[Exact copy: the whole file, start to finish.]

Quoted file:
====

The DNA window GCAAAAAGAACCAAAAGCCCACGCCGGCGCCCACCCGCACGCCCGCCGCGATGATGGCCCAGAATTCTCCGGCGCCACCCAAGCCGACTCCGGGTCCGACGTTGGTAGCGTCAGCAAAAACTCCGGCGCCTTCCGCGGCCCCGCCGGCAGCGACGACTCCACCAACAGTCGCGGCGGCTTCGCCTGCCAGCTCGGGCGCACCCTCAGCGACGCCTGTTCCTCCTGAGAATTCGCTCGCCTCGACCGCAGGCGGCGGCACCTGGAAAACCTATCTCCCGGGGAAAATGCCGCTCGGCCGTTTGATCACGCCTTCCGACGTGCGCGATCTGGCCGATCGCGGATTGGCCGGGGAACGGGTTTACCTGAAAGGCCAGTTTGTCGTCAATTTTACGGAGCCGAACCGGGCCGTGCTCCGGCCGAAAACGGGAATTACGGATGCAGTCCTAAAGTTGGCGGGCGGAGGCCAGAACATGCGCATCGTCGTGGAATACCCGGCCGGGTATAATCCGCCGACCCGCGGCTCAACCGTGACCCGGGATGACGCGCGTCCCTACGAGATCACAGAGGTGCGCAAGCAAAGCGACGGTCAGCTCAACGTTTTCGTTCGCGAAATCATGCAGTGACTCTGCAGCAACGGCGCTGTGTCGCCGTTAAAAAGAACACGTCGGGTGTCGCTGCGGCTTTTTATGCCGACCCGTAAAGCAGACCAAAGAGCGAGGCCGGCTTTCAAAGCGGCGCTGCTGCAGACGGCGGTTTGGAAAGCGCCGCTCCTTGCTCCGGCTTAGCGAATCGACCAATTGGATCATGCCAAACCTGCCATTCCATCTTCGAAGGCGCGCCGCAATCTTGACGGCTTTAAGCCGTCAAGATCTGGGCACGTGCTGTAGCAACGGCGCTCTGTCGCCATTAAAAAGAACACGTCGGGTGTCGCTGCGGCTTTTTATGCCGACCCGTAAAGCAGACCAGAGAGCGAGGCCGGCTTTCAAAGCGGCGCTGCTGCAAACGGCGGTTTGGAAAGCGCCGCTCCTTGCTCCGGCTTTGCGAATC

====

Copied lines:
The DNA window GCAAAAAGAACCAAAAGCCCACGCCGGCGCCCACCCGCACGCCCGCCGCGATGATGGCCCAGAATTCTCCGGCGCCACCCAAGCCGACTCCGGGTCCGACGTTGGTAGCGTCAGCAAAAACTCCGGCGCCTTCCGCGGCCCCGCCGGCAGCGACGACTCCACCAACAGTCGCGGCGGCTTCGCCTGCCAGCTCGGGCGCACCCTCAGCGACGCCTGTTCCTCCTGAGAATTCGCTCGCCTCGACCGCAGGCGGCGGCACCTGGAAAACCTATCTCCCGGGGAAAATGCCGCTCGGCCGTTTGATCACGCCTTCCGACGTGCGCGATCTGGCCGATCGCGGATTGGCCGGGGAACGGGTTTACCTGAAAGGCCAGTTTGTCGTCAATTTTACGGAGCCGAACCGGGCCGTGCTCCGGCCGAAAACGGGAATTACGGATGCAGTCCTAAAGTTGGCGGGCGGAGGCCAGAACATGCGCATCGTCGTGGAATACCCGGCCGGGTATAATCCGCCGACCCGCGGCTCAACCGTGACCCGGGATGACGCGCGTCCCTACGAGATCACAGAGGTGCGCAAGCAAAGCGACGGTCAGCTCAACGTTTTCGTTCGCGAAATCATGCAGTGACTCTGCAGCAACGGCGCTGTGTCGCCGTTAAAAAGAACACGTCGGGTGTCGCTGCGGCTTTTTATGCCGACCCGTAAAGCAGACCAAAGAGCGAGGCCGGCTTTCAAAGCGGCGCTGCTGCAGACGGCGGTTTGGAAAGCGCCGCTCCTTGCTCCGGCTTAGCGAATCGACCAATTGGATCATGCCAAACCTGCCATTCCATCTTCGAAGGCGCGCCGCAATCTTGACGGCTTTAAGCCGTCAAGATCTGGGCACGTGCTGTAGCAACGGCGCTCTGTCGCCATTAAAAAGAACACGTCGGGTGTCGCTGCGGCTTTTTATGCCGACCCGTAAAGCAGACCAGAGAGCGAGGCCGGCTTTCAAAGCGGCGCTGCTGCAAACGGCGGTTTGGAAAGCGCCGCTCCTTGCTCCGGCTTTGCGAATC